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LGBTQ liberation

The ISO fights for a socialist society where people are sexually liberated—that is, one in which everyone would have the freedom to choose whether, how, when, and with whom to engage in whatever sexual gratification they desire so long as no other person is harmed. We advocate freedom for all lesbian, gay, bisexual, transgender, intersex, and gender non-conforming people and welcome all to join us in this cause.

Crowds of people marched in San Francisco to protest the passage of Proposition 8

LGBTQ oppression, like women’s oppression, is tied to the centrality of the nuclear family as one of capitalism’s means to both inculcate gender norms and outsource care for the current and future generations of workers at little cost to the government and employers. The nuclear family’s role in privatizing childcare, housework, and cooking, etc., lets bosses off the hook from paying for these services. LGBTQ people flout the gender norms that families are supposed to embody merely by their existence. If any and every sexual and gender arrangement were permissible, the wage gap between men and women and the privatized burdens of family life would be placed into question.

While capitalist society attempts to pigeonhole people into certain gender roles and sexual behaviors, socialists reject these limitations. Instead, socialists fight for a world in which sexuality is a purely personal matter, without legal or material restrictions of any sort. The right of self-determination for individuals that socialists uphold must include individuals’ freedom to choose their own sexual behavior, appearance, and erotic preferences.  

Sexuality, like many other behaviors, is a fluid—not fixed—phenomenon. Sexuality exists along a continuum. The modern expression of this can be found among the millions of men and women who identify as LGBTQ—often identifying themselves differently at different times in their lives. There is a multiplicity of sexual possibilities that can be either frustrated or liberated, depending on the way human society is organized.

Rather than being one community with a common experience and perspective, LGBTQ people—like other people—are significantly shaped by their economic class. Though sexual minorities can be found in every occupation and class, the overwhelming majority of LGBTQ people are working class. Whether they are white-collar or blue-collar workers, most LGBTQ people must sell their labor to an employer in order to live, thus creating a common class interest with others who may not share their sexual identity. This creates the potential for solidarity along class lines. It is also why the struggle for workers’ power that lies at the heart of socialism is inextricably linked to the fight for LGBTQ and women’s liberation.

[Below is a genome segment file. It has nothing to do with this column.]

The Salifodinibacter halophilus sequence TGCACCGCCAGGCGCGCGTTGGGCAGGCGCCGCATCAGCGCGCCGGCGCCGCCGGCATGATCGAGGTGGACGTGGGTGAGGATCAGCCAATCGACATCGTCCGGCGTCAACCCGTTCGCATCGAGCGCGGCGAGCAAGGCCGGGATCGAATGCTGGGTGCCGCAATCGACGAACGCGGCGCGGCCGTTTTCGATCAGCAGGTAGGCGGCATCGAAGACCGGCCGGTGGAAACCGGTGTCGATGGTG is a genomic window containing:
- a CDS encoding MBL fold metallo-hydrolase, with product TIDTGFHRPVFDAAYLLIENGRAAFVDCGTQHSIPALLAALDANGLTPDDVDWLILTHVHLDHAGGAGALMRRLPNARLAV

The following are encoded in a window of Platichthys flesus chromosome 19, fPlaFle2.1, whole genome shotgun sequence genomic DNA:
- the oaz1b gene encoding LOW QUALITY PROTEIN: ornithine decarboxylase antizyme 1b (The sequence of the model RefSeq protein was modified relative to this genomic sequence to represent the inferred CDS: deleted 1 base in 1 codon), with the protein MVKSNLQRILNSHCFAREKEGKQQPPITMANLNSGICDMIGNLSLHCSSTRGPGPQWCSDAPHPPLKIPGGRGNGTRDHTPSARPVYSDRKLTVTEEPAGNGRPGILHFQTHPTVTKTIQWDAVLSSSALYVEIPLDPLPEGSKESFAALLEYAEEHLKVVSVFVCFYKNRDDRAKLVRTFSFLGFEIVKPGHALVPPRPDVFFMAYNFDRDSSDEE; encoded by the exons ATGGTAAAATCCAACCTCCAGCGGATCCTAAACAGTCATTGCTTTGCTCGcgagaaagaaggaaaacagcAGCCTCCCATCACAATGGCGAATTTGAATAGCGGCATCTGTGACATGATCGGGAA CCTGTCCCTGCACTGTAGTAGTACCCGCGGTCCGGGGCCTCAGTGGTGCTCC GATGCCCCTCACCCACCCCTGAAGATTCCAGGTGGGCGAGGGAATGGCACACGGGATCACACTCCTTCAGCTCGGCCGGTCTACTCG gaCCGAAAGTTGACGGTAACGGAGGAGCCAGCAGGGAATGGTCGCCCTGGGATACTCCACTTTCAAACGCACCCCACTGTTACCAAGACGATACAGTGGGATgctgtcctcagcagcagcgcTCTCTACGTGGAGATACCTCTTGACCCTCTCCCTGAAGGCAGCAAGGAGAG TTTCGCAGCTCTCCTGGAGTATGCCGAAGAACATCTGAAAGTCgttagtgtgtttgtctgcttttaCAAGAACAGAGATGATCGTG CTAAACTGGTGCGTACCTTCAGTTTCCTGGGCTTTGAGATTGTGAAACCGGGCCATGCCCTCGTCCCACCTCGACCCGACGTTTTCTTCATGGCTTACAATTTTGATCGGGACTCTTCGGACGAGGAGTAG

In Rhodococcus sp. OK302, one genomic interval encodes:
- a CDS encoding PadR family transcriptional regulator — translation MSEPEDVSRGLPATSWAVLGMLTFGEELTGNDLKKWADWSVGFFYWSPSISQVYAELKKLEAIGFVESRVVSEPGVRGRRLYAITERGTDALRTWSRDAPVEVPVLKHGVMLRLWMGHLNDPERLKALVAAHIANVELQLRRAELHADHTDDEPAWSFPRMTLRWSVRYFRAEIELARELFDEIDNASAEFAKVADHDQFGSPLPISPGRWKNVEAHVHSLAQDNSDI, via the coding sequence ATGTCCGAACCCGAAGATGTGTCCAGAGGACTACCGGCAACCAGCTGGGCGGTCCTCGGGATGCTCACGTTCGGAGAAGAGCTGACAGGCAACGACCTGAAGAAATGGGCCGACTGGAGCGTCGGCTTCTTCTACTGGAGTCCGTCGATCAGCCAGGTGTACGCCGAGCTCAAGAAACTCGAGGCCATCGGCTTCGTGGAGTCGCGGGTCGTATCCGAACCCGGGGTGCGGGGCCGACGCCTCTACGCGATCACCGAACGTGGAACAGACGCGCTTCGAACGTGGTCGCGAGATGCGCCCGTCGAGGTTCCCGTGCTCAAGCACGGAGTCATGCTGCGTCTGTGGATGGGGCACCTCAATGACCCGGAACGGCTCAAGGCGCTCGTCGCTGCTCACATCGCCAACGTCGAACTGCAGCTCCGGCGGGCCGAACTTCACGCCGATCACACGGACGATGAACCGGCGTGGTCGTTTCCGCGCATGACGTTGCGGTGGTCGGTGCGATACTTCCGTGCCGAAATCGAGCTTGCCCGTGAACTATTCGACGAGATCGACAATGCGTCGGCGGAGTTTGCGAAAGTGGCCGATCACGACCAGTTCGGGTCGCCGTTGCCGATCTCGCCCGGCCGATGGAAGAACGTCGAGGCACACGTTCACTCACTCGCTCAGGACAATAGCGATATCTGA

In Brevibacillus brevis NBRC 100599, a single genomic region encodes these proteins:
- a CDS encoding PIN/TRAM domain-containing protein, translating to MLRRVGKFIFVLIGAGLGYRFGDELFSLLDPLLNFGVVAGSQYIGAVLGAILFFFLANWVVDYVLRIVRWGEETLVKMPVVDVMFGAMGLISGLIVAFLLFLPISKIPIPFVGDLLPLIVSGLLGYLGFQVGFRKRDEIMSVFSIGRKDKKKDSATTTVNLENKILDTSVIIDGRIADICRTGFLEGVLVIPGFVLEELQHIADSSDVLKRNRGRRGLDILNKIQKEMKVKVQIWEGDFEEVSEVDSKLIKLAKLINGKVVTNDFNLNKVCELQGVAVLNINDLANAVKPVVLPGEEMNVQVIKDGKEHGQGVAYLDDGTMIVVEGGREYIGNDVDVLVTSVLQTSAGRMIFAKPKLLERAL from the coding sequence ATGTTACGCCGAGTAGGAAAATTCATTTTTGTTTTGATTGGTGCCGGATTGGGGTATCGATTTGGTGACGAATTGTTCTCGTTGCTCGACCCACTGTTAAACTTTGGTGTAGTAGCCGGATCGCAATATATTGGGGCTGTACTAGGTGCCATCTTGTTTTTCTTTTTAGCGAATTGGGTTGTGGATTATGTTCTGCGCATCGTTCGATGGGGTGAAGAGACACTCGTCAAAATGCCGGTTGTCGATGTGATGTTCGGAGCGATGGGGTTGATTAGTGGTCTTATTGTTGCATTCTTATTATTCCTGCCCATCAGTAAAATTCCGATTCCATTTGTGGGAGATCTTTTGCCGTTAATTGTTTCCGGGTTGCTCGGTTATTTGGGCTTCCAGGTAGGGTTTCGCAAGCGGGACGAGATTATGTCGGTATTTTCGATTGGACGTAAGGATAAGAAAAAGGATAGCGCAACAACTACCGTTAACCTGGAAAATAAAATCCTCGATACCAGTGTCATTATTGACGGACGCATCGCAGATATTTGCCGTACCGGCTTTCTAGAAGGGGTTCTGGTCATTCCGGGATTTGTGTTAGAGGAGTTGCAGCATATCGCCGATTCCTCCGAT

The ISO organizes to stop violence against LGBTQ people. We do not tolerate discrimination of any sort within our own organization and the groups within which we work.

While the ISO fights for liberation, we recognize the importance of battles for LGBTQ civil rights today as crucial means to improve people’s lives. Organizing for HIV/AIDS treatment and marriage equality, for example, also helps develop the organizational means necessary for a further transformation of society. This is why ISO members have been at the forefront of battles for same-sex marriage and equality in employment. We advocate full federal equality under the law for all in the here and now while we fight for a socialist society that puts an end to narrow sexual and gender definitions, limitations, and injustices.